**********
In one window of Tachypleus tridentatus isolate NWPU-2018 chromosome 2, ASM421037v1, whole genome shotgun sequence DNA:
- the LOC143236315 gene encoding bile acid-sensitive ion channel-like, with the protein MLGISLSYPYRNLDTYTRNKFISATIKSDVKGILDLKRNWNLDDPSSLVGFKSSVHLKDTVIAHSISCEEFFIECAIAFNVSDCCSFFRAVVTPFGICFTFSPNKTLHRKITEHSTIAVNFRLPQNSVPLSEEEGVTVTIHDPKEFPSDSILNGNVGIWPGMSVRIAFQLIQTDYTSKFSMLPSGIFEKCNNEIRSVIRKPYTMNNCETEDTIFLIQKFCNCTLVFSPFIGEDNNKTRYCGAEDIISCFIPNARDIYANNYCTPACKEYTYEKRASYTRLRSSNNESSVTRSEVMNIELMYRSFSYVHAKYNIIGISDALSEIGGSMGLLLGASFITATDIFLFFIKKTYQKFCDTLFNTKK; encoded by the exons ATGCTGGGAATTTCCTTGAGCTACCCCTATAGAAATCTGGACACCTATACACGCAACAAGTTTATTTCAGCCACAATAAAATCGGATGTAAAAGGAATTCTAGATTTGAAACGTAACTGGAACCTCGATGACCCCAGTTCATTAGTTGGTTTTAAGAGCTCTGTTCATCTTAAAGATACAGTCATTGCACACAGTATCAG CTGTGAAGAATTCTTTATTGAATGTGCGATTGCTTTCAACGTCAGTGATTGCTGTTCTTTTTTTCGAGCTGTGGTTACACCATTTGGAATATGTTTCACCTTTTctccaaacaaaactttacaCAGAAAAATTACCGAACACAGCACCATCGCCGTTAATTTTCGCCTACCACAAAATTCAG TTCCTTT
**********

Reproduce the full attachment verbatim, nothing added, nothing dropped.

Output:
In one window of Tachypleus tridentatus isolate NWPU-2018 chromosome 2, ASM421037v1, whole genome shotgun sequence DNA:
- the LOC143236315 gene encoding bile acid-sensitive ion channel-like, with the protein MLGISLSYPYRNLDTYTRNKFISATIKSDVKGILDLKRNWNLDDPSSLVGFKSSVHLKDTVIAHSISCEEFFIECAIAFNVSDCCSFFRAVVTPFGICFTFSPNKTLHRKITEHSTIAVNFRLPQNSVPLSEEEGVTVTIHDPKEFPSDSILNGNVGIWPGMSVRIAFQLIQTDYTSKFSMLPSGIFEKCNNEIRSVIRKPYTMNNCETEDTIFLIQKFCNCTLVFSPFIGEDNNKTRYCGAEDIISCFIPNARDIYANNYCTPACKEYTYEKRASYTRLRSSNNESSVTRSEVMNIELMYRSFSYVHAKYNIIGISDALSEIGGSMGLLLGASFITATDIFLFFIKKTYQKFCDTLFNTKK; encoded by the exons ATGCTGGGAATTTCCTTGAGCTACCCCTATAGAAATCTGGACACCTATACACGCAACAAGTTTATTTCAGCCACAATAAAATCGGATGTAAAAGGAATTCTAGATTTGAAACGTAACTGGAACCTCGATGACCCCAGTTCATTAGTTGGTTTTAAGAGCTCTGTTCATCTTAAAGATACAGTCATTGCACACAGTATCAG CTGTGAAGAATTCTTTATTGAATGTGCGATTGCTTTCAACGTCAGTGATTGCTGTTCTTTTTTTCGAGCTGTGGTTACACCATTTGGAATATGTTTCACCTTTTctccaaacaaaactttacaCAGAAAAATTACCGAACACAGCACCATCGCCGTTAATTTTCGCCTACCACAAAATTCAG TTCCTTT